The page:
Charlie Watts’ Hortophilia, at Whitespace through December 7, addresses head-on a number of difficult topics regarding the human body, society and images of women. These compellingly beautiful photographs and sculptural assemblages may well tell the viewer even more than their instigator claims — or they may question our right and capacity to make such assumptions.
Watts fulfills her complex photographic mission by subverting art history and mythology (one sculptural work here, a collaboration with Nikki Starz, is titled Leda as the Swan, giving Leda the active role that the Greek myth assigns to Zeus) and what used to be called “the male gaze” by placing women, many of them naked, in natural settings in which they are at home and responding to cues from nature, or their female partners, or themselves. Sometimes the photographs quote the works of the pre-Raphaelite painters that have so often been considered problematic, but they quote them against themselves.
Watts explores our gender-fluid times with a directness that is experiential but also grounded in contemporary practices designed to reawaken or restore the body’s place in nature. How these fit together, Watts doesn’t tell us, but she trusts in the explanatory power of her photographic images and physical installations.
Ophelia is the show’s most untransformed citation of an image that seems to have generated any number of photographic explorations of women in flowing clothing interacting with bodies of water. Watts’ Ophelia is lying back in a narrow stream surrounded by greenery, much as Sir John Everett Millais presented his version of the character described so memorably by Shakespeare in Hamlet. But Watts includes Ophelia twice in Hortophilia — in the second version, Hortophilia III, a different photo of Ophelia in the river has been bonded digitally with the foreground of a forest scene in which two naked young women (one of whom is Watts) make their way through a vast stand of trees into which they blend in an idealized harmony.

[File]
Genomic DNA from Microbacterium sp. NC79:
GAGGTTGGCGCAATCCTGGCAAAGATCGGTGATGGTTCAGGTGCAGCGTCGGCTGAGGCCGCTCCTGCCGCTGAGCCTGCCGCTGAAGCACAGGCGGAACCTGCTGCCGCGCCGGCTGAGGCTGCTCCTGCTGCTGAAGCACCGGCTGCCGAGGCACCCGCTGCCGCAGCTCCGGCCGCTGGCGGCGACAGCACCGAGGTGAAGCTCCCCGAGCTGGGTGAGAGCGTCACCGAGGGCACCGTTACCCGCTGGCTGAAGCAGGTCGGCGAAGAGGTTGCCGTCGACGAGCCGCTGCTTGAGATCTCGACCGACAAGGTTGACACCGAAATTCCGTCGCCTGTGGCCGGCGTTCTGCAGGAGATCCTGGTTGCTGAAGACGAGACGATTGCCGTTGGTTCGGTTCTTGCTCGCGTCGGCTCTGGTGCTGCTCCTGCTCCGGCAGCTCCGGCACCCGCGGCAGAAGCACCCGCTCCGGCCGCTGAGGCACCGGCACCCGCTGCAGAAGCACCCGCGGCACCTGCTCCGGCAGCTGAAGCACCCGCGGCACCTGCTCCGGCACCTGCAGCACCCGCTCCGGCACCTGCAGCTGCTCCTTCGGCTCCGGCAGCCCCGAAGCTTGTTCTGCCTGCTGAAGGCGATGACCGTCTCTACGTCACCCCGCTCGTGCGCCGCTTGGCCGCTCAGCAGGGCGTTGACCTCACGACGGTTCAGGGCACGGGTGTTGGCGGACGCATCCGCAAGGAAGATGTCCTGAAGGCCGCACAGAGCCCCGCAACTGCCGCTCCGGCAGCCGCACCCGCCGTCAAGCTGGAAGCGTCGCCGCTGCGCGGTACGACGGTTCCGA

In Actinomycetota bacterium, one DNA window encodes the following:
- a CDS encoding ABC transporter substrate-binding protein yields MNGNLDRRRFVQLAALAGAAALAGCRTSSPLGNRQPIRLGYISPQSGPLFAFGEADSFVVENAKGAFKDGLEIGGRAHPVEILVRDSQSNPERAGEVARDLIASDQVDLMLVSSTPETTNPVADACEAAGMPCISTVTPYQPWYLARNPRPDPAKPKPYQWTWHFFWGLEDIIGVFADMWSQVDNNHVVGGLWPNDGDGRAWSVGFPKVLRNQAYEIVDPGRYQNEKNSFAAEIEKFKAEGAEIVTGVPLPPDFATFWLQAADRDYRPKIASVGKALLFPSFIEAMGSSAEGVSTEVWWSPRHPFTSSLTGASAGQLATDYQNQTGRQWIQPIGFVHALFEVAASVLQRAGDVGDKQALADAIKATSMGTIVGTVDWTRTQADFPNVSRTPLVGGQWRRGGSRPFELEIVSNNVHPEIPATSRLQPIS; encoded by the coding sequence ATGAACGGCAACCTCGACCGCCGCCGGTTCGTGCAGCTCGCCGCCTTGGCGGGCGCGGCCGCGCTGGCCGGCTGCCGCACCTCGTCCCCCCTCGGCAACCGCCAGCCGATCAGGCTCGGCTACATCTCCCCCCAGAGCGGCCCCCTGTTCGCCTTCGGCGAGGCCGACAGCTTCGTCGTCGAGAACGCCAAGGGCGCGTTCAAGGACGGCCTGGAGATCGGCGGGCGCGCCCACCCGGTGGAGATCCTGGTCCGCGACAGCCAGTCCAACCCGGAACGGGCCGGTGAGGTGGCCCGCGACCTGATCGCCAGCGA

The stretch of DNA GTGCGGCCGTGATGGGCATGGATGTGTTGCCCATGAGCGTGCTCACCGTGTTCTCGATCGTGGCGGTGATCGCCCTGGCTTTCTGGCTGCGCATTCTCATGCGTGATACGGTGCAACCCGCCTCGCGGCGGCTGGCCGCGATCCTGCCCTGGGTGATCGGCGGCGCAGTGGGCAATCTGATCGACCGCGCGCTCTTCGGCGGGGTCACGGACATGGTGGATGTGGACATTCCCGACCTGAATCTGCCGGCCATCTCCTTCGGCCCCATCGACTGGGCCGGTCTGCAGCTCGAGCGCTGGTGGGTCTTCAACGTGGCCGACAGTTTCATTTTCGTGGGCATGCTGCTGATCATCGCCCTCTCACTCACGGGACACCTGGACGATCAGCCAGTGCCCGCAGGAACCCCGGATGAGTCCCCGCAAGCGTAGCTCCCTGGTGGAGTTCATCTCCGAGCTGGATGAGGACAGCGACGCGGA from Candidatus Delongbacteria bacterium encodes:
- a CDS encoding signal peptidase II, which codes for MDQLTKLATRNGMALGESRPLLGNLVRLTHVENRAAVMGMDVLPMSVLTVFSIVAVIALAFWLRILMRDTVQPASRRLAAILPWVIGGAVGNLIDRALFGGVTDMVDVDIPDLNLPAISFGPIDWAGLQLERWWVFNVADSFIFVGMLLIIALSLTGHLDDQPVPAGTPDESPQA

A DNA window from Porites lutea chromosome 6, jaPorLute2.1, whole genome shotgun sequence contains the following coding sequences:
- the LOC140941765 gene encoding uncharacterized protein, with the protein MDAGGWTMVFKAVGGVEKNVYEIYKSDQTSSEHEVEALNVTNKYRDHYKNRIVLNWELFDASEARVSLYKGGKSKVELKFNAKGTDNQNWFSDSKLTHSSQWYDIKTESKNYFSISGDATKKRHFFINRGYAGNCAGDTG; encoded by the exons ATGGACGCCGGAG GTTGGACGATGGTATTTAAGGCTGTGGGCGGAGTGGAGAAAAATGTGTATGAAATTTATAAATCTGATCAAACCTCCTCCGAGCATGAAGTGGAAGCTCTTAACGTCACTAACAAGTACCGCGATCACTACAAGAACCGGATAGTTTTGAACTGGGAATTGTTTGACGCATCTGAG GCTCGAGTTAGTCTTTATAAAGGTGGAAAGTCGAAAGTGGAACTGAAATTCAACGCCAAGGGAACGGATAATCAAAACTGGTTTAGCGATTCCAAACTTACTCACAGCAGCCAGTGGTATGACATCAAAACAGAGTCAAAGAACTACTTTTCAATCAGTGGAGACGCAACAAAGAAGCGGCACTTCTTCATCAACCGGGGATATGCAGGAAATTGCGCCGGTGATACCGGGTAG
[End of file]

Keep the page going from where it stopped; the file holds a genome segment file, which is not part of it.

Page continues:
It would be dangerous to puzzle out possible allegories in photographs that are this tied to personal stories. There is much that is universal, but there is also much that stems from individual interpretations that have shaped how the image has been composed. What, for example, is the significance of the fact that the two African American practitioners of the therapeutic practice known as the Nap Ministry are photographed (in Ministry of Rest III) close-up, fully clothed and reclining in open terrain?
It would be both foolish and arrogant to impose an outside meaning on an image that springs so fully from an inward imperative and intuitive conversation with the photographer. This is true even though we can research the history of the Nap Ministry as a body-centered spiritual response to the pressures of a Master of Divinity program and know it has become a full-fledged method of meditation.
Hortophilia, in fact, invites viewers to encounter a series of deeply experienced artistic conversations even as it encourages humility in attempting to interpret them. This may be a show in which it’s wise to keep silent.
At 7 p.m. Thursday, November 21, Watts does an artist’s talk and signs copies of her self-published book, Hortophilia, on sale at the gallery. On Thursday, December 5, 7–8 p.m., the Nap Ministry presents a rest meditation and nap talk on the theories of rest as resistance (reservations essential: RSVP to email@example.com).